Why and how I got rid of Disqus

Why and how I got rid of Disqus

Lately, I've made some changes to this blog, discreetly. One of the main changes is the management of comments, goodbye Disqus, hello Commento. I'll explain why...

A bit of history of this blog

At the beginning (I'm talking about February 2019, not old times) of this blog, my goal was rather simplistic: I wanted to share my knowledge, my vision on certain subjects and talk about anecdotes of all kinds. A year and a half and forty posts later, goal achieved!

For that, I thought long and hard about the most adapted solution, I didn't want to develop the solution myself, although I had a lot of experience in PHP, because it required to maintain everything, update the code, etc. which was not in my goals, having less time available than in my youth. After having hesitated between Hugo and Ghost, I finally went to the second one which met more the criteria that I had set myself.

Then, I thought it would be cool to have the possibility for people to leave comments on my posts, it brought the notion of "debate" that I like very much. So I studied the "turnkey" solutions available, because once again, I didn't want to invest time on it, because I didn't even know if my posts would only be read!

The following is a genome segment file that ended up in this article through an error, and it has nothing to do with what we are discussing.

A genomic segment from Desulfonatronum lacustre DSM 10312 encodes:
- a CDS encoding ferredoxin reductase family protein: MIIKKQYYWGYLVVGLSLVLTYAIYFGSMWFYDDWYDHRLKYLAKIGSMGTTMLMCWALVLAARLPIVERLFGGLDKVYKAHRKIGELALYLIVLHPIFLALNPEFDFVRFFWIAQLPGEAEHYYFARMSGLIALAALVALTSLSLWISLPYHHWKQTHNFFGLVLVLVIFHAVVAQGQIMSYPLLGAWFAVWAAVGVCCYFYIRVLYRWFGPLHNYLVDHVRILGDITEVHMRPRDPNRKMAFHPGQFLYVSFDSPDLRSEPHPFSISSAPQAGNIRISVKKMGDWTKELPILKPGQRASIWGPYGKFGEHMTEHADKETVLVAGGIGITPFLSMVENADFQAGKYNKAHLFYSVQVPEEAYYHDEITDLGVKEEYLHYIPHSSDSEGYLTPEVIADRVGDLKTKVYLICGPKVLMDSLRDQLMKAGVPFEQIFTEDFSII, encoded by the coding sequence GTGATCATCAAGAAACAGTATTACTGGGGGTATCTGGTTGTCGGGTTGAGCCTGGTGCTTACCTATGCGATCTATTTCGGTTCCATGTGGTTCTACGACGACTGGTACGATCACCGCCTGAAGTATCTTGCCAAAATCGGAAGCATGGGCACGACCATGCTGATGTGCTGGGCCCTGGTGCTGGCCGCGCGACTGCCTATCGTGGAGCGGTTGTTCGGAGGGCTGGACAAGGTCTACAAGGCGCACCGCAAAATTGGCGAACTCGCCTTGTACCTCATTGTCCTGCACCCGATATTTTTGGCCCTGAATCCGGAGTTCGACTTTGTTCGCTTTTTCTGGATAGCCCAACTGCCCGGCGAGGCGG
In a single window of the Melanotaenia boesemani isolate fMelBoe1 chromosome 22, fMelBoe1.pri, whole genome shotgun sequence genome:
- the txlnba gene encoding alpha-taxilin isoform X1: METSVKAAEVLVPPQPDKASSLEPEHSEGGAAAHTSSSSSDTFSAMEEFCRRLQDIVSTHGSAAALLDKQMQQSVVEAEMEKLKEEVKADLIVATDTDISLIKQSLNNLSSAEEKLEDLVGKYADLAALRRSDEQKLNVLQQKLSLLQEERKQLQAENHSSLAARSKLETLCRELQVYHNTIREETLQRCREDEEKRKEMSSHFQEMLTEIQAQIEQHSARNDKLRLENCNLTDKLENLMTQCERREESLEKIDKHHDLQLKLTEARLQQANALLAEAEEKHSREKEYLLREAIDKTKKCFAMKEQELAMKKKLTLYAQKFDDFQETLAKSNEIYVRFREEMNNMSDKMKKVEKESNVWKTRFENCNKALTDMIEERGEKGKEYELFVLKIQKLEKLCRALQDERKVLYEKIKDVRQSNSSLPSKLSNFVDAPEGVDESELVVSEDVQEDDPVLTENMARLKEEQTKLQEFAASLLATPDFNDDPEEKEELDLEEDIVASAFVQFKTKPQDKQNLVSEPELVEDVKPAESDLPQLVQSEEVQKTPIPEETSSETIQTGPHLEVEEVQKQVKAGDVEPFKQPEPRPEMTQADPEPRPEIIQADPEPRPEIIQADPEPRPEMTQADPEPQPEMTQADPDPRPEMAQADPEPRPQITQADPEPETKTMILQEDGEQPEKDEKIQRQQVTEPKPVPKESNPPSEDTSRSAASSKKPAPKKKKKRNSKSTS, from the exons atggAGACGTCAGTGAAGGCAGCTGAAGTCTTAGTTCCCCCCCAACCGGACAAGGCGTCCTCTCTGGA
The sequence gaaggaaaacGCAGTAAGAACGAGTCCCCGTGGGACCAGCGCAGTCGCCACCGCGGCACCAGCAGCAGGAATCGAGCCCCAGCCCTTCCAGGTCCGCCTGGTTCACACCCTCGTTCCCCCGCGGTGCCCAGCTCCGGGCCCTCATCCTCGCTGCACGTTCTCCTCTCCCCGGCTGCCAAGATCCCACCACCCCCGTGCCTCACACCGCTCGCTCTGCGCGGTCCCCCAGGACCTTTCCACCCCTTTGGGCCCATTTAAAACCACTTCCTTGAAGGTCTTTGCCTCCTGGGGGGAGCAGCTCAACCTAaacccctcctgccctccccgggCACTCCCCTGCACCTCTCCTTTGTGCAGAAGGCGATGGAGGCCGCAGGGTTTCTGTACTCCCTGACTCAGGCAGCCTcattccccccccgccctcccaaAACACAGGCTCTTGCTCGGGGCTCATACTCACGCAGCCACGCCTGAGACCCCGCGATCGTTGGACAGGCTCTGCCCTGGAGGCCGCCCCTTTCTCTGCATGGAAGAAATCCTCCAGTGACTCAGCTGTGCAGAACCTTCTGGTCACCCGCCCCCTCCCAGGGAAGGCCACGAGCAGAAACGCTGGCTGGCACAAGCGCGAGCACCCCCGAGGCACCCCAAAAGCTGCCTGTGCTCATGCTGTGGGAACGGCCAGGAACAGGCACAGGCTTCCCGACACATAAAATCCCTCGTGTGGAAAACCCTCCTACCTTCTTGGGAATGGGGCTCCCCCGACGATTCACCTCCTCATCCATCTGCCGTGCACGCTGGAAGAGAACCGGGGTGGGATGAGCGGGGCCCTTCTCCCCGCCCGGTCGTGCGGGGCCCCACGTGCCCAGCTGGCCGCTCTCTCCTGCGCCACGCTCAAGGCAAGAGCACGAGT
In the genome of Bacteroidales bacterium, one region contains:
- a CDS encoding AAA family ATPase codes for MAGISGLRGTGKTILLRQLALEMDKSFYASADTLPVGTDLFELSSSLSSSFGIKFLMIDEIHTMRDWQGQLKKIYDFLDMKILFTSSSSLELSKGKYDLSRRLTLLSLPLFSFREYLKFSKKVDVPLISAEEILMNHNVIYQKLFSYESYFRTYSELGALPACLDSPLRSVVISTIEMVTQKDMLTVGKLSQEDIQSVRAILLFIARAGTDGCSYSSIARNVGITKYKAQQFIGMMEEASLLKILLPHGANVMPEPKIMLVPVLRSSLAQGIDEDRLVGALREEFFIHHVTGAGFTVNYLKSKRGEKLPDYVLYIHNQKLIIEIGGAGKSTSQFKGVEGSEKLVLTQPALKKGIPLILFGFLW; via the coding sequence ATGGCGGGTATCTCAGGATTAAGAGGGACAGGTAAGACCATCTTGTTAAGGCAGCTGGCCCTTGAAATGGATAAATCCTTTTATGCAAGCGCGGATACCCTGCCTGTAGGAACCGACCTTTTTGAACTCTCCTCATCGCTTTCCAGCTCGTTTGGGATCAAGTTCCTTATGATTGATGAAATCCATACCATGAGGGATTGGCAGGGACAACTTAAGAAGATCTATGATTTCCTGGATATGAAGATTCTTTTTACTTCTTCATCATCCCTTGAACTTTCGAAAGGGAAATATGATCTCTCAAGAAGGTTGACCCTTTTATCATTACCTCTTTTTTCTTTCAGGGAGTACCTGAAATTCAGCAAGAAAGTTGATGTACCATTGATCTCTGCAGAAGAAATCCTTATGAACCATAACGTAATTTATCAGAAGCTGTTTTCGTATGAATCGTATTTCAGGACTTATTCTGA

After hesitating between Facebook and Disqus modules, I finally put Disqus, which was slightly less intrusive than Facebook (and I find the Facebook comments modules ugly).

Why Disqus bothers me

As some of you know, I'm one of those people who advocate for a healthier Internet, both for users and hosts. I want the Internet where each of my actions is not spied on and made available to our friends the GAFAM (who have more than enough information about me).

After getting rid of Google Analytics six months ago by implementing my own dashboard that met my needs, I decided to focus on Disqus, the last brick of my site doing tracking.

Disqus tracks a lot of user action, even when you don't post comments. Moreover, for the people who comment, it builds up a rather large database and allows tracking your usage and make statistics, which can then be resold shamelessly.

Moreover, Disqus means that I have adherence with an external host, and with code that I don't master. Which tells me that the code that works on Disqus doesn't have a backdoor following an update that took place, for example.

Incidentally, it also means that Disqus has the usage stats of my site, which I don't really want to give them.

Getting back in control of my data

As you can see, after Google Analytics, it was time for me to get rid of my second ball and chain, Disqus.